Everybody wants something.
I get most of my news about MN from Pied Piper's daily breakdown. But sometimes I need to survey the scene myself, descend from the abstract to the particular, see and hear the gambling masses at Canterbury Park in Shakopee and get the scoop straight from the horse's mouth, so to speak.
If you are unfamiliar with horse racing, like me, Thursday Buck Nights ($1 admission, $1 hot dogs, $1 sodas and $1 nachos) seem propitious. So, I made the pilgrimage with two friends to Shakopee. From the grandstand overlooking the track, one takes in "beautiful" views of Valley Fair, the Shakopee water tower, horse stables and houses. People come from all over MN: Princeton, Rosemont, St. Anthony, Edina, Minneapolis. Last night, like every night, the mutuel betting system was in full tilt. At the racino games rooms, "Saturdays are so super at Canterbury Park, we decided to call them Super Saturday Cash Giveaway days!!," the announcer said. For at least a majority of those in attendance, it is only the thrill of gambling which makes racing fans of the public (I bet $2 to win on Cat Toy. My pick came in last. That's why I don't gamble).
Running a gambling house was something only gangsters, like Al Capone, made a living from. Today, however, respectable gambling-houses are no longer a social anomaly. Indeed, gaming is in high demand; it's popular. The polls indicate that 70 percent of those polled are in favor of racino at Canterbury Park. Though some Democrats think that it is "wrong" to make "government dependent on people's gambling losses," (AP, July 7, 2005), extracting taxes and fees from the profits of institutions — restaurants, bars, casinos, liquor stores, cigarette manufacturers, beer companies, sports venues, etc. — that feed the bad habits — smoking, drinking, gambling, etc. — of the largely poor masses who live cheap, hard lives is nothing new.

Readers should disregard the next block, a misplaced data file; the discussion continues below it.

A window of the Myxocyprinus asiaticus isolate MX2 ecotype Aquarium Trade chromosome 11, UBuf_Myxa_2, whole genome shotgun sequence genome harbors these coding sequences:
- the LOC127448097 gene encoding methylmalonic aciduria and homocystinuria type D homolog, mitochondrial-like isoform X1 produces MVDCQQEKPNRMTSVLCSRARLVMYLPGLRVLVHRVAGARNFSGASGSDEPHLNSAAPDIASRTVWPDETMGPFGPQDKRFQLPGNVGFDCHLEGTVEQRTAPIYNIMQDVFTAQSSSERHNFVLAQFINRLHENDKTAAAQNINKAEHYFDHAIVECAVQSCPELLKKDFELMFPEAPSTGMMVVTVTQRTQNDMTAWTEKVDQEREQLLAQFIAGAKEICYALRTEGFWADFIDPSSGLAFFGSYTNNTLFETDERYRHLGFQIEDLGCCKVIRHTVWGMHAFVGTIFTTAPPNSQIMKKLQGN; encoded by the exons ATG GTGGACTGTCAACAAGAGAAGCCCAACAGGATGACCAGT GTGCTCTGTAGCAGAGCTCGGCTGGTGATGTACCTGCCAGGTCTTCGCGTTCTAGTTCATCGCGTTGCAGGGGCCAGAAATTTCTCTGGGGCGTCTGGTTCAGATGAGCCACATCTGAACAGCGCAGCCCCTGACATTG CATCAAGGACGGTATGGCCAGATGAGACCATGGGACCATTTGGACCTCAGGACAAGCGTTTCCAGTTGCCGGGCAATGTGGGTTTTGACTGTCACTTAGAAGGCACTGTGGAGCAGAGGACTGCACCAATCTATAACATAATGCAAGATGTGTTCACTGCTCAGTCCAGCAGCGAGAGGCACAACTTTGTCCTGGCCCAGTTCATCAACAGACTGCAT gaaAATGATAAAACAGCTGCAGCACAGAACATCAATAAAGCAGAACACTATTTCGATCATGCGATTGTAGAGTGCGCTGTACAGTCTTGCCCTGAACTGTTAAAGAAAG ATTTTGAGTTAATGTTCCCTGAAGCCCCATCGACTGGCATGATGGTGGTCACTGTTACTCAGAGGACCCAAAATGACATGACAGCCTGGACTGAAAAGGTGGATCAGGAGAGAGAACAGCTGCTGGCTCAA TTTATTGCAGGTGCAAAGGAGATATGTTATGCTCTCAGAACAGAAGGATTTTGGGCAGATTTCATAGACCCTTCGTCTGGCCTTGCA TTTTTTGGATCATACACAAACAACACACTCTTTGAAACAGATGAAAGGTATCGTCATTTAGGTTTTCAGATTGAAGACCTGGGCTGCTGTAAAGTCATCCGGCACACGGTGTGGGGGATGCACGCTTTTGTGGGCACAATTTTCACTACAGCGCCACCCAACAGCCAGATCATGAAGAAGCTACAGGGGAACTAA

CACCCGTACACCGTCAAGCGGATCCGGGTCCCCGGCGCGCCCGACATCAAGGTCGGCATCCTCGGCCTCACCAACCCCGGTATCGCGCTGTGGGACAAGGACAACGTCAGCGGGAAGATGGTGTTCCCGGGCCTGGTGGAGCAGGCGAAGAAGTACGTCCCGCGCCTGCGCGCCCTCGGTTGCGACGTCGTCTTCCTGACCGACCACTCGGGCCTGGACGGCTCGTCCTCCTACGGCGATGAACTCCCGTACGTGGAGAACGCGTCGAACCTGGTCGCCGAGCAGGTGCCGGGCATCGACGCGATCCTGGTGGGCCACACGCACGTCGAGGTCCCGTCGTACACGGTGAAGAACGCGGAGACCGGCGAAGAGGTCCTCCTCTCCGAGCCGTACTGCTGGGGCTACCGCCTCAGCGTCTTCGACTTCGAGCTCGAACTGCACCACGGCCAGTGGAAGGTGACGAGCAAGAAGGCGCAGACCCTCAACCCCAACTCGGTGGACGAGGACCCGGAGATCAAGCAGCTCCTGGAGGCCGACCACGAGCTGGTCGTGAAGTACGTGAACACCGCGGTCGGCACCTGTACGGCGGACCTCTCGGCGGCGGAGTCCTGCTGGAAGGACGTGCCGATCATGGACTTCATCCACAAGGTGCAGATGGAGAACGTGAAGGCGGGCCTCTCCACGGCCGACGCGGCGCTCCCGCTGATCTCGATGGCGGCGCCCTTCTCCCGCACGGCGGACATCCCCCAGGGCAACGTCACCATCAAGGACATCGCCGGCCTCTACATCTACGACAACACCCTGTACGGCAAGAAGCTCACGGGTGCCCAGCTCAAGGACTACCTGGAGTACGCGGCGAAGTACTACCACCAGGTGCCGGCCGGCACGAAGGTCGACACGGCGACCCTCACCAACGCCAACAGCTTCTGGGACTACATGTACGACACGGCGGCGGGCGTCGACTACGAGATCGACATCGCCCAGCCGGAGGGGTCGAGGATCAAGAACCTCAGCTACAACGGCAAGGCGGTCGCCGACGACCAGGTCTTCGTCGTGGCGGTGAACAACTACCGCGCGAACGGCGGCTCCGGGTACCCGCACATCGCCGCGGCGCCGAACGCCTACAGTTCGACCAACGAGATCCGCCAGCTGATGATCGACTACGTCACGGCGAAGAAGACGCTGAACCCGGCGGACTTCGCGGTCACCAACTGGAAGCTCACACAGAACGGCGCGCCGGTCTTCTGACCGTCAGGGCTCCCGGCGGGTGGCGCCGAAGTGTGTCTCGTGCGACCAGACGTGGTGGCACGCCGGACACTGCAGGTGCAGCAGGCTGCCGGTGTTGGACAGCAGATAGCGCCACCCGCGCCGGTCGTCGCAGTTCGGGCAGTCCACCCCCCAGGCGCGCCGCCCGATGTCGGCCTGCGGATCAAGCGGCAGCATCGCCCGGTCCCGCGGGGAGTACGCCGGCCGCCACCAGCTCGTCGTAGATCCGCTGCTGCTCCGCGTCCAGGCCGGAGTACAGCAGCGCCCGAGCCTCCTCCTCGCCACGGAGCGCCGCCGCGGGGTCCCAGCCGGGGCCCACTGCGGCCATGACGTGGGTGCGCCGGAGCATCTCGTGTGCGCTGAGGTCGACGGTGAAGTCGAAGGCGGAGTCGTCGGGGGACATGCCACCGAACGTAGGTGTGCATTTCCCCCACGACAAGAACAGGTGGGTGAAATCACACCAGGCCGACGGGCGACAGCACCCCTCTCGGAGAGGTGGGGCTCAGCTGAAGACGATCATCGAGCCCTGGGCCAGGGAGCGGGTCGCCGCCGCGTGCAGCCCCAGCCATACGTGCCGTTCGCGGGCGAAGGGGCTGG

Racino, as of 1 p.m. Friday, is off the bargaining table in the ongoing partisan efforts to set the sources of tax and non-tax revenue to pay for the state's budget — but not forever. If the state resolves the government shutdown without racino revenue, you can bet that at least Canterbury Park and its full-time lobbyist will continue to push for racino legislation. You see, Canterbury is affected by the Keeping-up-with-the-Joneses ratchet effect. Though the track's profits continue to increase, if it would attract quality horses and wagering dollars, it has to be competitive with other tracks across America, which have been able to offer more and more prize money by establishing — that's right — racinos (see Star Tribune, May 6, 2005, p. 14C). Canterbury thinks racino is a sure bet, a way to attract major league horse racing. In exchange, they would be willing to pay the state $210 million over the next two years, money that the state would allot (if it is allotable) for "supplemental" spending, such as "more aid to local government, public pensions, improving water quality and providing salary supplements for government employees" (Star Tribune, July 7, 2005, p. 1A). That's what they want.
The Indians want to maintain their lucrative monopoly on casinos. Tim Pawlenty wants racino to pay for budget priorities. Democratic leaders don't want to expand casino gambling and belive that the promise of racino revenue is unfounded. Public opinion wants racino.
I say, let them gamble at Canterbury, too. If you disagree, then explain to me this: Why should Mystic Lake, which is only four miles away, be allowed to make untaxed millions and not Canterbury?